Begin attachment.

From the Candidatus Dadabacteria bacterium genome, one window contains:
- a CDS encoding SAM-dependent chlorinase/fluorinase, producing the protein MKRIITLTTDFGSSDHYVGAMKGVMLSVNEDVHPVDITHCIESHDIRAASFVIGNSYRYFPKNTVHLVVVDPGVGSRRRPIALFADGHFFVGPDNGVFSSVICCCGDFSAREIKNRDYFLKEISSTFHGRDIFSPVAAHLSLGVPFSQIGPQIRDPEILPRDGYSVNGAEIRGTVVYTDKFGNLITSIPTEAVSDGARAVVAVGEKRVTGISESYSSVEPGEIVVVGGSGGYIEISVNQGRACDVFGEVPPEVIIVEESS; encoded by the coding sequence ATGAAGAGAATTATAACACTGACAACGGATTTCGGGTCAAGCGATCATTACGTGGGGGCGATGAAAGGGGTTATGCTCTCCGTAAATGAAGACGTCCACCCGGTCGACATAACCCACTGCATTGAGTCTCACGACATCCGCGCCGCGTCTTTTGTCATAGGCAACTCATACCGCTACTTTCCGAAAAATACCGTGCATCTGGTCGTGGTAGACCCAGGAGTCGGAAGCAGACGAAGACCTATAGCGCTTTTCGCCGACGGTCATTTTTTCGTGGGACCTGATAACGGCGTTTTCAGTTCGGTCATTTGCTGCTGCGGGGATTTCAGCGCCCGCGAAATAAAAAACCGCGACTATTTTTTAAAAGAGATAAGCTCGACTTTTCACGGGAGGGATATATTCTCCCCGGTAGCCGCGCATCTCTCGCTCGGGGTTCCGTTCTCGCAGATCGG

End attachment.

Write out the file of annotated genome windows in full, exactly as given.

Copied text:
From the Candidatus Dadabacteria bacterium genome, one window contains:
- a CDS encoding SAM-dependent chlorinase/fluorinase, producing the protein MKRIITLTTDFGSSDHYVGAMKGVMLSVNEDVHPVDITHCIESHDIRAASFVIGNSYRYFPKNTVHLVVVDPGVGSRRRPIALFADGHFFVGPDNGVFSSVICCCGDFSAREIKNRDYFLKEISSTFHGRDIFSPVAAHLSLGVPFSQIGPQIRDPEILPRDGYSVNGAEIRGTVVYTDKFGNLITSIPTEAVSDGARAVVAVGEKRVTGISESYSSVEPGEIVVVGGSGGYIEISVNQGRACDVFGEVPPEVIIVEESS; encoded by the coding sequence ATGAAGAGAATTATAACACTGACAACGGATTTCGGGTCAAGCGATCATTACGTGGGGGCGATGAAAGGGGTTATGCTCTCCGTAAATGAAGACGTCCACCCGGTCGACATAACCCACTGCATTGAGTCTCACGACATCCGCGCCGCGTCTTTTGTCATAGGCAACTCATACCGCTACTTTCCGAAAAATACCGTGCATCTGGTCGTGGTAGACCCAGGAGTCGGAAGCAGACGAAGACCTATAGCGCTTTTCGCCGACGGTCATTTTTTCGTGGGACCTGATAACGGCGTTTTCAGTTCGGTCATTTGCTGCTGCGGGGATTTCAGCGCCCGCGAAATAAAAAACCGCGACTATTTTTTAAAAGAGATAAGCTCGACTTTTCACGGGAGGGATATATTCTCCCCGGTAGCCGCGCATCTCTCGCTCGGGGTTCCGTTCTCGCAGATCGG